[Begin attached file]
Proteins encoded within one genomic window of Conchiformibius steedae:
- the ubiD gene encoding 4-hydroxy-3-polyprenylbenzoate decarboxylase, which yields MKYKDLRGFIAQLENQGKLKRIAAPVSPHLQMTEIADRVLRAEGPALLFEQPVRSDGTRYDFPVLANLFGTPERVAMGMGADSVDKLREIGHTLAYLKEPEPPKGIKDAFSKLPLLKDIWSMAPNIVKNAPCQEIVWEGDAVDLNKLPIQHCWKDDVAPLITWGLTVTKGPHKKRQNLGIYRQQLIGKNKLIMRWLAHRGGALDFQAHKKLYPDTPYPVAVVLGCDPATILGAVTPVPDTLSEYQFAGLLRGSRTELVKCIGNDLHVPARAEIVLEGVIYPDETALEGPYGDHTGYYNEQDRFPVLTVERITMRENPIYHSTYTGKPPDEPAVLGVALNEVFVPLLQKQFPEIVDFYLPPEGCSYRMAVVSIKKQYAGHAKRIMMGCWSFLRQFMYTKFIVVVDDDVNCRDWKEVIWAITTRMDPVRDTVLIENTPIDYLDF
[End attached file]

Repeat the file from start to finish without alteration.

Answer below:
Proteins encoded within one genomic window of Conchiformibius steedae:
- the ubiD gene encoding 4-hydroxy-3-polyprenylbenzoate decarboxylase, which yields MKYKDLRGFIAQLENQGKLKRIAAPVSPHLQMTEIADRVLRAEGPALLFEQPVRSDGTRYDFPVLANLFGTPERVAMGMGADSVDKLREIGHTLAYLKEPEPPKGIKDAFSKLPLLKDIWSMAPNIVKNAPCQEIVWEGDAVDLNKLPIQHCWKDDVAPLITWGLTVTKGPHKKRQNLGIYRQQLIGKNKLIMRWLAHRGGALDFQAHKKLYPDTPYPVAVVLGCDPATILGAVTPVPDTLSEYQFAGLLRGSRTELVKCIGNDLHVPARAEIVLEGVIYPDETALEGPYGDHTGYYNEQDRFPVLTVERITMRENPIYHSTYTGKPPDEPAVLGVALNEVFVPLLQKQFPEIVDFYLPPEGCSYRMAVVSIKKQYAGHAKRIMMGCWSFLRQFMYTKFIVVVDDDVNCRDWKEVIWAITTRMDPVRDTVLIENTPIDYLDF